The system could potentially include enough solar panels and energy storage to power the vessel while in port without the use of auxiliary diesel generators. While at sea, the rigid sail design would be used to supplement propulsion, further boosting fuel savings and reducing harmful emissions.
The system can fit a variety of ship types and sizes including bulk carriers, oil tankers and passenger ferries. Eco Marine estimates that combination of technologies could lead to fuel savings of 40 per cent and also dramatically reduce the emission of noxious gases such as sulphur oxides and nitrogen oxides.
Other technology advances include a new Mitsubishi Heavy Industries system to reduce fuel costs by using bubbles.
The Mitsubishi Air Lubrication system, to be included in the design of three grain 95,000 tonne carriers for a US line, pumps the bubbles along the ship's hull reducing friction with the water.
Already fearful of being left behind, shipping lines with conventional ships are resorting to a variety of measures to cut costs. Tankers from the huge European line, Euronav have already cut their fuel consumption by up to 20 per cent by sailing slower and fitting modifications to their propellers and engines.
And in one incident last month, the tanker Nord Integrity owned by Norden, Europe's biggest commodity-shipping company, stopped its main engine for four days allowing itself to drift on wind and current alone on its way to load at a terminal in Algeria, according to the company newsletter. It drifted 518km, saving 27 tonnes of fuel valued at $17,064, according to the report. The ship arrived on time.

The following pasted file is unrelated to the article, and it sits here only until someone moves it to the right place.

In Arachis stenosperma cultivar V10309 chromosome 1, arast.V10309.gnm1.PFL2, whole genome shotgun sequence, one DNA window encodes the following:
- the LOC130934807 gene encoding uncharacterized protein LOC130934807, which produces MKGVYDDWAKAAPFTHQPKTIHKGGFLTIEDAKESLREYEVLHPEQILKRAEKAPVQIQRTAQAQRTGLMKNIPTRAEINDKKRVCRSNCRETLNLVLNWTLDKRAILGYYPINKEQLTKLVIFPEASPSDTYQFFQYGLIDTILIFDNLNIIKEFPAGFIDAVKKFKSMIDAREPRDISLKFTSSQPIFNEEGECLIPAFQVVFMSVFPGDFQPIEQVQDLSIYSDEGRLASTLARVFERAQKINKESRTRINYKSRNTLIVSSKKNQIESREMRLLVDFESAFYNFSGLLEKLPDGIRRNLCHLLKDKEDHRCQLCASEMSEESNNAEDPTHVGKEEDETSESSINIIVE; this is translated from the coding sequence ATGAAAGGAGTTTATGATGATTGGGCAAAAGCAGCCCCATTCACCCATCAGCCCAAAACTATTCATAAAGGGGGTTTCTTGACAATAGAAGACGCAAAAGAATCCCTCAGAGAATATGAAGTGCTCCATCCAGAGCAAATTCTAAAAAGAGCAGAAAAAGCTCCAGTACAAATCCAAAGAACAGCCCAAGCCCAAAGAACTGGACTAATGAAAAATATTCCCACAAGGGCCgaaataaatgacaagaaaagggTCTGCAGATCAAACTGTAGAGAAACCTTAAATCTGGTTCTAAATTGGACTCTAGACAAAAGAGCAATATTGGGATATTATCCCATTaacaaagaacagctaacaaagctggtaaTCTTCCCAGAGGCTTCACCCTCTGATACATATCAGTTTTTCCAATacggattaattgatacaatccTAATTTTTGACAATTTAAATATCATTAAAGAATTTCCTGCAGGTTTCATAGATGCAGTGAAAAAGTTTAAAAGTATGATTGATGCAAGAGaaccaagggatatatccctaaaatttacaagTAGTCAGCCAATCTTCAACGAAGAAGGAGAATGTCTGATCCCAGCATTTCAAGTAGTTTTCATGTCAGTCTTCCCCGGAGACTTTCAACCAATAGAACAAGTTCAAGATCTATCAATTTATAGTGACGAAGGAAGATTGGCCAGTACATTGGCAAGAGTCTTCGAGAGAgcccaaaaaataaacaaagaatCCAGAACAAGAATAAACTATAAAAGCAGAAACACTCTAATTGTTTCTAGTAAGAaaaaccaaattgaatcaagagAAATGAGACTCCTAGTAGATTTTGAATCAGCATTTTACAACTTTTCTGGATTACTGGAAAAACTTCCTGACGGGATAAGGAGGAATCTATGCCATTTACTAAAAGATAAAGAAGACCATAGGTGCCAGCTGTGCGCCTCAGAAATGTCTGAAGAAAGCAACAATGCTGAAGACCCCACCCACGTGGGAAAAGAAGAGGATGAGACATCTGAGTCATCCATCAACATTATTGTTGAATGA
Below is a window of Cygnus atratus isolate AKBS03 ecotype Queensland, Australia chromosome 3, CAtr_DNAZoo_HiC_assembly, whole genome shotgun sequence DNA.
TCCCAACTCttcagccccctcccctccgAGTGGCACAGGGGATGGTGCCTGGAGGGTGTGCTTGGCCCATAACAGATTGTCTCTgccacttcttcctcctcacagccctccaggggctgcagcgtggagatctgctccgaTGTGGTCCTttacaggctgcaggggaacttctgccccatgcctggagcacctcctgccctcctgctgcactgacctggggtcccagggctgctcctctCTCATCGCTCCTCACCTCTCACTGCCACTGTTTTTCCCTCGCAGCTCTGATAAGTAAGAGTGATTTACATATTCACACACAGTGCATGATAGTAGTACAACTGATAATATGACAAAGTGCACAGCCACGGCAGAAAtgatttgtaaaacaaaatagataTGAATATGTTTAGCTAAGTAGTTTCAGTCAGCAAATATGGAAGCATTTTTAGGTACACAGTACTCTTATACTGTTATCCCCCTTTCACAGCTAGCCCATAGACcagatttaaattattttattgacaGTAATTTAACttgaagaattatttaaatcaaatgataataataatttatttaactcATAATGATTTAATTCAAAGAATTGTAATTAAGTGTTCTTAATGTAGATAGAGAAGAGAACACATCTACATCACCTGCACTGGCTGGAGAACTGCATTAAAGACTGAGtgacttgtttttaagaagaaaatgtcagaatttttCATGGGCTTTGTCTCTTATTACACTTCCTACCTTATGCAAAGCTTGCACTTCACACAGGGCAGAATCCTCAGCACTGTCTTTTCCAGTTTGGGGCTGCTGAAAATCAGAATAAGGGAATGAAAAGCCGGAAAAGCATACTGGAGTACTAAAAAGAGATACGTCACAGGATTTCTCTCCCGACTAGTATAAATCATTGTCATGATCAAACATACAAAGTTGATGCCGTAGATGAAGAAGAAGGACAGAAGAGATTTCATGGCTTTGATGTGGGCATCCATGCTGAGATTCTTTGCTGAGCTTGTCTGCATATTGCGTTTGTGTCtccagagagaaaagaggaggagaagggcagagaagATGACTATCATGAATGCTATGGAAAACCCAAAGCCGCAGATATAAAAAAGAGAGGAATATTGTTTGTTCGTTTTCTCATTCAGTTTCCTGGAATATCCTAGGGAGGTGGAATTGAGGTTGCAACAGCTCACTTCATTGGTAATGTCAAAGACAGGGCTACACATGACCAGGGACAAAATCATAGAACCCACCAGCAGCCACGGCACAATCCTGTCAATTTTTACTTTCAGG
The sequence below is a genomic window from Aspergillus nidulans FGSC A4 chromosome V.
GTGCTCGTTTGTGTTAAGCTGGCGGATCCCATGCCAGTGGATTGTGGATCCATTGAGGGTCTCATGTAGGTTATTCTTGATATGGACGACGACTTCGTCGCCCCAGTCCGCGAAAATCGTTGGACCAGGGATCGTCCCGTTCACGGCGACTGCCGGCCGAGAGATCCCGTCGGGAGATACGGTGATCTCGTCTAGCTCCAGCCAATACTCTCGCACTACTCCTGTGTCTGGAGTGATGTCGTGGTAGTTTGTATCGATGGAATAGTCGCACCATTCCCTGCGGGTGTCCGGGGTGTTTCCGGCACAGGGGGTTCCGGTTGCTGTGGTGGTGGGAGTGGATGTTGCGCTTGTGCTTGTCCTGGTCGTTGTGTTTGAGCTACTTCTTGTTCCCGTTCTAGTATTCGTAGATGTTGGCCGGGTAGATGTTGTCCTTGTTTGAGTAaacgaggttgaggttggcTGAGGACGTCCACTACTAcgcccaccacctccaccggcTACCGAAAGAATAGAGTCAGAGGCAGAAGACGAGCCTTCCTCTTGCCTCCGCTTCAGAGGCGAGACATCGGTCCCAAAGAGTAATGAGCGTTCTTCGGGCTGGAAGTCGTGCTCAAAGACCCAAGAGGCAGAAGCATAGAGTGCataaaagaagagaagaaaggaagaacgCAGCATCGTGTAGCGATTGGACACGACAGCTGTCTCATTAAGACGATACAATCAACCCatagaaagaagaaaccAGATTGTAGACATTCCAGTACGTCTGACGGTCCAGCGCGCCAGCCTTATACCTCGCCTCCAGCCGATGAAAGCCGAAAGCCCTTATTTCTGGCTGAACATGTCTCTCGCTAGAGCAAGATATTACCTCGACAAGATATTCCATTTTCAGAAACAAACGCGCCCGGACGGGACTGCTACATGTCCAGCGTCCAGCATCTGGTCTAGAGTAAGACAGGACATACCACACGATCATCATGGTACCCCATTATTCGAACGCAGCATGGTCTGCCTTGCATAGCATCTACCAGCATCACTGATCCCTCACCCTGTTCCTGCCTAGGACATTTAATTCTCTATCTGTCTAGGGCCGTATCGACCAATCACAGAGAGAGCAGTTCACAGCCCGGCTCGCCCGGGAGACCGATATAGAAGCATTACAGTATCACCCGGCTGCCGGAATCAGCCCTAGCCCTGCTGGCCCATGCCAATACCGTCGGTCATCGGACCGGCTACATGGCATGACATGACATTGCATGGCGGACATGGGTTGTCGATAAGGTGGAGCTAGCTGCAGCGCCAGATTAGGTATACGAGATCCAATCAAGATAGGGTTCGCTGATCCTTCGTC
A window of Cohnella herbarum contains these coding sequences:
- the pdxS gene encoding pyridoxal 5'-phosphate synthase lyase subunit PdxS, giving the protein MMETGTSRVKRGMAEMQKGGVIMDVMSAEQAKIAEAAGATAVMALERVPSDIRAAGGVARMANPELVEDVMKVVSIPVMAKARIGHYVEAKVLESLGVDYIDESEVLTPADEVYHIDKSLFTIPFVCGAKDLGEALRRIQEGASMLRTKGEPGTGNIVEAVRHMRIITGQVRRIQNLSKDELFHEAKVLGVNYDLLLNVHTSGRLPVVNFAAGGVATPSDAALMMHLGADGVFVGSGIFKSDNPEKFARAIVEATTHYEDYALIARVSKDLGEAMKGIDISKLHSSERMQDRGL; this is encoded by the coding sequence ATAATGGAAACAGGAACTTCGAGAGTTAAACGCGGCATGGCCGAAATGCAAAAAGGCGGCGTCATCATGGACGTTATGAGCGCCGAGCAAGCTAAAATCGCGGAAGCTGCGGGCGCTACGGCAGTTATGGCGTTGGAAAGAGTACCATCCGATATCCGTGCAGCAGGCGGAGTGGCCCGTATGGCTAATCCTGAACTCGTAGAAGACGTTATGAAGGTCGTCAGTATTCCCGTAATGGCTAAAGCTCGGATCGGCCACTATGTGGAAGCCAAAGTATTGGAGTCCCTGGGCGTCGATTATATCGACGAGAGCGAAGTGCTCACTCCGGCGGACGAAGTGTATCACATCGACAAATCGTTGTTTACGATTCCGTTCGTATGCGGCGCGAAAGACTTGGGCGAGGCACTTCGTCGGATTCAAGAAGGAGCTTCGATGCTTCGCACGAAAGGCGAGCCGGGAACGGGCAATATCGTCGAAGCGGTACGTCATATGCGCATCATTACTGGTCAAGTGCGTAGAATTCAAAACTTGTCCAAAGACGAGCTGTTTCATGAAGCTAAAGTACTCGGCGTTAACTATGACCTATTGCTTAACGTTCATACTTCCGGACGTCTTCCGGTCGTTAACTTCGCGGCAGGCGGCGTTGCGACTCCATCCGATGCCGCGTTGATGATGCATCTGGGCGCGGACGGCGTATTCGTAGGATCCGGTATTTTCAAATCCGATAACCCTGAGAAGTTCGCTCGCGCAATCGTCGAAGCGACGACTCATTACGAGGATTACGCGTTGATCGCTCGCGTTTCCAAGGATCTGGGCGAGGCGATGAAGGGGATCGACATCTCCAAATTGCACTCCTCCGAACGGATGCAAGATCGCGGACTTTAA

Norden spent $65m on fuel last year, equal to 67 per cent of its voyage costs, the newsletter said.
"Owners are trying everything because one tonne saved a day is $600 on your bottom line," Truls Dahl, a shipbroker at Fearnleys in Oslo told Bloomberg at the time.
"It's adventurous and interesting and a very good idea," adding he had never heard of [drifting] done before.
The story maybe amusing, but the facts facing shipping lines are not. Daily earnings for bulk carriers have dropped 32 per cent since the start of February, according to the Baltic Exchange, and the largest tankers are earning $14,709 a day, 84 per cent less than a year ago. Supertankers need $24,200 a day to break even.
"For owners who find themselves with less efficient ships than their competitors, innovation will be the key to prosperity," said Rob Almeida, of the US maritime website, gCaptain.com. "Because at the end of the day, a two-tier market with eco and non-eco-ships appears inevitable."